Mozilla and Samsung announce cooperation to build new browser engine

Martin Brinkmann
Apr 3, 2013

With Opera joining Google and Apple to use Webkit as the core engine of its browser, the number of major engines dropped from four to three. Only Microsoft with its Internet Explorer and Mozilla with Firefox are maintaining their own engine. Microsoft should not have any issues financing development of the engine and neither should Google, but Mozilla, a non-profit organization, depends much on the money it earns by selling the default search engine provider spot of the browser to Google.

Mozilla today announced a partnership with Samsung to build a new web browser engine for ARM devices and Android. The browser engine, based on Mozilla's Rust programming language is called Servo. It is not clear how the two partners participate in the project, but it seems that Samsung is providing Mozilla at least with the backend and infrastructure necessary to develop and create the next generation browser engine.

The announcement is vague, unfortunately, about what we can expect. What we can take away is that it will be created from the ground up with modern hardware - think multi-core processors - in mind. Mozilla believes that Rust is the perfect choice for this endeavor because of its built-in security features and precise hardware control.

Rust, which today reached v0.6, has been in development for several years and is rapidly approaching stability. It is intended to fill many of the same niches that C++ has over the past decades, with efficient high-level, multi-paradigm abstractions, and offers precise control over hardware resources. But beyond that, it is *safe by default*, preventing entire classes of memory management errors that lead to crashes and security vulnerabilities. Rust also features lightweight concurrency primitives that make it easy for programmers to leverage the power of the many CPU cores available on current and future computing platforms.

The Servo project is hosted on Github where we find additional information about the project including strategies that the team is exploring, challenges it is facing, and information about the roadmap (which does not reveal any dates yet).

With Servo in the making, it is not clear what Mozilla has in store for its current browser engine Gecko. It does not look as if Gecko will be replaced by Servo any time soon, as the latter seems to aim purely for mobile devices at the time of writing. It will be interesting to see how this evolves though.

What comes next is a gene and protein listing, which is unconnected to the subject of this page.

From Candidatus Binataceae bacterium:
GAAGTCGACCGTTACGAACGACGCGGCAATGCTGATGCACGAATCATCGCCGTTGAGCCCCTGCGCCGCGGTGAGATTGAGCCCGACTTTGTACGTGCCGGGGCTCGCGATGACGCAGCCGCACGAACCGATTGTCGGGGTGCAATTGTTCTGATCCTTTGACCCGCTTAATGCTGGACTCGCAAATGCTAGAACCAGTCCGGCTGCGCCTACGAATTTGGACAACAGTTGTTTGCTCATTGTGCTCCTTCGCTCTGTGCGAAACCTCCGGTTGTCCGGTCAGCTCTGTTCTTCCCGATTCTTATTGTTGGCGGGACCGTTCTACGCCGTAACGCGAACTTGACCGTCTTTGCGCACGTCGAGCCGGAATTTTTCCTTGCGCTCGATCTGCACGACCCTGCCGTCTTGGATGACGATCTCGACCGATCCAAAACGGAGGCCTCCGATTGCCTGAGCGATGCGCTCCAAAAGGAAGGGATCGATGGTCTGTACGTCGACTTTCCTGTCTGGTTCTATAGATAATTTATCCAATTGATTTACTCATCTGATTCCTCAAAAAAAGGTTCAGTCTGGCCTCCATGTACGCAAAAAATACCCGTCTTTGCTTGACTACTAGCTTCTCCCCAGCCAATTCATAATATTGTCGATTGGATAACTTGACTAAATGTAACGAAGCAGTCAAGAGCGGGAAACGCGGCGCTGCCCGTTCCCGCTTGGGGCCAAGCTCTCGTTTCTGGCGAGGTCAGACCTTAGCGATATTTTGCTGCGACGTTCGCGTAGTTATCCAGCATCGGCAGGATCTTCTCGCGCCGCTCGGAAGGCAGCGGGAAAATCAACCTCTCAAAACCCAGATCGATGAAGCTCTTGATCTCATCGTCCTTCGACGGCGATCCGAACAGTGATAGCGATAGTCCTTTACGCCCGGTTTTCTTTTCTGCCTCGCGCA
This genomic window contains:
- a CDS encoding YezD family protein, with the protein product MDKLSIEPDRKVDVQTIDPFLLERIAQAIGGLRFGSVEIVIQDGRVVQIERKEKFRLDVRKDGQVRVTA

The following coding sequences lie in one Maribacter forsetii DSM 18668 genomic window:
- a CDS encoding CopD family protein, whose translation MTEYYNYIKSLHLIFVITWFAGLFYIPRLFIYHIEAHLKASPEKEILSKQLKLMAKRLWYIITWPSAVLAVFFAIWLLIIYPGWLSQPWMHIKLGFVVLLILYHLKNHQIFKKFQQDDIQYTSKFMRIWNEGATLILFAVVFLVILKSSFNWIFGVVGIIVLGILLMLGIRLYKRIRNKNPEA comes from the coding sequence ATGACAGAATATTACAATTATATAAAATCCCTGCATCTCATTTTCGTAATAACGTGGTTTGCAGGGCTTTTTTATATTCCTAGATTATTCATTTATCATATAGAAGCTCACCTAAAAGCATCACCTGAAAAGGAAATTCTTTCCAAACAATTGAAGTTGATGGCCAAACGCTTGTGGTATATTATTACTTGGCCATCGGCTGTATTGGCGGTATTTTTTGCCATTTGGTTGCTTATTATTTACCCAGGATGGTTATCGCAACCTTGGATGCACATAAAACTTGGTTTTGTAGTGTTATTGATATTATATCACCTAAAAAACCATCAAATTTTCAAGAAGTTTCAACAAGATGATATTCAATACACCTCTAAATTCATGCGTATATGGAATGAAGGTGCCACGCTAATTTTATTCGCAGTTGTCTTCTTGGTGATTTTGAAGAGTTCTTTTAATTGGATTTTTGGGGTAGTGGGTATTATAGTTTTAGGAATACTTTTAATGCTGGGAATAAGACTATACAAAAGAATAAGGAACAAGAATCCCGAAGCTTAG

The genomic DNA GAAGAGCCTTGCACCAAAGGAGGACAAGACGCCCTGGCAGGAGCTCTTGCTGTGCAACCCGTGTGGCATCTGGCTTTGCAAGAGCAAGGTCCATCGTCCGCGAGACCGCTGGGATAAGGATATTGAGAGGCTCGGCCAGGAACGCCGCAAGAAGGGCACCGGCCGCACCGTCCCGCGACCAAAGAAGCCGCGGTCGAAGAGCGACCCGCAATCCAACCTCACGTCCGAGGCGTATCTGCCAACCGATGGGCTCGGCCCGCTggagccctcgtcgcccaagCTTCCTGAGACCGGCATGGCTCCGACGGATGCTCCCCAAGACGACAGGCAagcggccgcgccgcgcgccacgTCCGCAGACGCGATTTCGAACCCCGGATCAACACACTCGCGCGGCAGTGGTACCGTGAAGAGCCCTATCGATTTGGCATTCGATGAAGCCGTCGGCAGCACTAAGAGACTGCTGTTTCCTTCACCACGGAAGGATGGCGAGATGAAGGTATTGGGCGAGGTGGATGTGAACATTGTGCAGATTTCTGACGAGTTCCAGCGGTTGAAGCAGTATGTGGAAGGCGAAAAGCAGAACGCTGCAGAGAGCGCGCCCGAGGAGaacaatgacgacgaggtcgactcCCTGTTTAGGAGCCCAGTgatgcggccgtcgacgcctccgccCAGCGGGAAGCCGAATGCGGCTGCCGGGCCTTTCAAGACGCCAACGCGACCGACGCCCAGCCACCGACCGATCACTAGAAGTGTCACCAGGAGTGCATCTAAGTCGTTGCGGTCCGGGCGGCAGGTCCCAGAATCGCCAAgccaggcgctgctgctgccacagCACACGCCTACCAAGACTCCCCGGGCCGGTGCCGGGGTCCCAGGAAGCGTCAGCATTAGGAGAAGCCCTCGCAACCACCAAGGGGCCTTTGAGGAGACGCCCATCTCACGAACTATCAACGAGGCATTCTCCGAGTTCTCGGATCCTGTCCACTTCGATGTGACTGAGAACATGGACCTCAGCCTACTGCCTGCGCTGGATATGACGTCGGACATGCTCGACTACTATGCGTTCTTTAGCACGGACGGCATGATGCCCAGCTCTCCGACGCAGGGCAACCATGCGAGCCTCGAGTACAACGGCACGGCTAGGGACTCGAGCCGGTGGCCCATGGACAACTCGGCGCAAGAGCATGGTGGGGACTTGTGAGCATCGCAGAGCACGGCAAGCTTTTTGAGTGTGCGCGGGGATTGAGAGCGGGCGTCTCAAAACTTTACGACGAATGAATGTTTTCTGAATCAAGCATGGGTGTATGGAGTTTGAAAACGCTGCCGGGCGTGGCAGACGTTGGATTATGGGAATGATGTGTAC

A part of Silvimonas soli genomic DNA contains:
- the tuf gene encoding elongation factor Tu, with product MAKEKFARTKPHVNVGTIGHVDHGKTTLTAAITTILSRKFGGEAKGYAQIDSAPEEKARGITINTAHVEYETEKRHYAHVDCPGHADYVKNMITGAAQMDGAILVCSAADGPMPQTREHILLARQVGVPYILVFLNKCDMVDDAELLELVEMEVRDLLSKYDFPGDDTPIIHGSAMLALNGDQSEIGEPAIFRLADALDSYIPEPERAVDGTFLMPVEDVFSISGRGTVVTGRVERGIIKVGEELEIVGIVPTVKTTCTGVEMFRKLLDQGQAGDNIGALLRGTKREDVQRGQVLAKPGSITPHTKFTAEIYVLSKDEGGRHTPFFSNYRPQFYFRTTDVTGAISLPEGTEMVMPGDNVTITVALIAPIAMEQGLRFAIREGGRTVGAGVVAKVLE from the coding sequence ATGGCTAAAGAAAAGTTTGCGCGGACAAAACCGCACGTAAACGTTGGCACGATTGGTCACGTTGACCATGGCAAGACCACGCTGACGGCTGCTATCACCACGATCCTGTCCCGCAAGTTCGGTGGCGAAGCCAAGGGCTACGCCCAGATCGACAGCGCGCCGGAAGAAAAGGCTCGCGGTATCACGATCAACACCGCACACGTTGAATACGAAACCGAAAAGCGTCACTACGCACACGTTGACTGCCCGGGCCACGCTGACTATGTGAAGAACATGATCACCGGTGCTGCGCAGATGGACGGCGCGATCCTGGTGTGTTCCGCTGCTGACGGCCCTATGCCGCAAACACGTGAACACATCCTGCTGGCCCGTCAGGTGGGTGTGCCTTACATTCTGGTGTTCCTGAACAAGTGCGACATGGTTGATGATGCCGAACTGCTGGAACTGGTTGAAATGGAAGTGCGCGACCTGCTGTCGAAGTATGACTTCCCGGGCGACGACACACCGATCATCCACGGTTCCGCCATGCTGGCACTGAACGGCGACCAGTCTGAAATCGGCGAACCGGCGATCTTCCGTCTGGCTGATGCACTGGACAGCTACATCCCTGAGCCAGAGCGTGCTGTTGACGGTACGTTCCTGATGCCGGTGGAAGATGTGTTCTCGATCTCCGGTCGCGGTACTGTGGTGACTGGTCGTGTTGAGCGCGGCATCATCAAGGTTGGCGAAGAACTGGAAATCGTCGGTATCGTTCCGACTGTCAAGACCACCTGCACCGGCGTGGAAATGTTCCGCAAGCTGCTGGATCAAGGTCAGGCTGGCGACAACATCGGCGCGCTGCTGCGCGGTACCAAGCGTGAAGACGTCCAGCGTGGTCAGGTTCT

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    1. Martin Brinkmann said on April 4, 2013 at 7:11 am

      Interesting, thanks.

  1. ilev said on April 4, 2013 at 1:36 am

    “With Opera joining Google and Apple to use Webkit as the core engine of its browser”…

    Correction, Google is ditching Webkit in favor of Blink :

    Blink: A rendering engine for the Chromium project

    WebKit is a lightweight yet powerful rendering engine that emerged out of KHTML in 2001. Its flexibility, performance and thoughtful design made it the obvious choice for Chromium’s rendering engine back when we started. Thanks to the hard work by all in the community, WebKit has thrived and kept pace with the web platform’s growing capabilities since then.

    However, Chromium uses a different multi-process architecture than other WebKit-based browsers, and supporting multiple architectures over the years has led to increasing complexity for both the WebKit and Chromium projects. This has slowed down the collective pace of innovation – so today, we are introducing Blink, a new open source rendering engine based on WebKit…..

    1. Martin Brinkmann said on April 4, 2013 at 2:10 am

      Interesting, thanks Ilev for mentioning this.

    2. ilev said on April 4, 2013 at 1:41 am

      p.s Opera will too, move to Blink.:

      Opera recently announced they adopted Chromium for their browsers. What’s their plan?

      Opera will be adopting Blink, as mentioned by Bruce Lawson on his blog….

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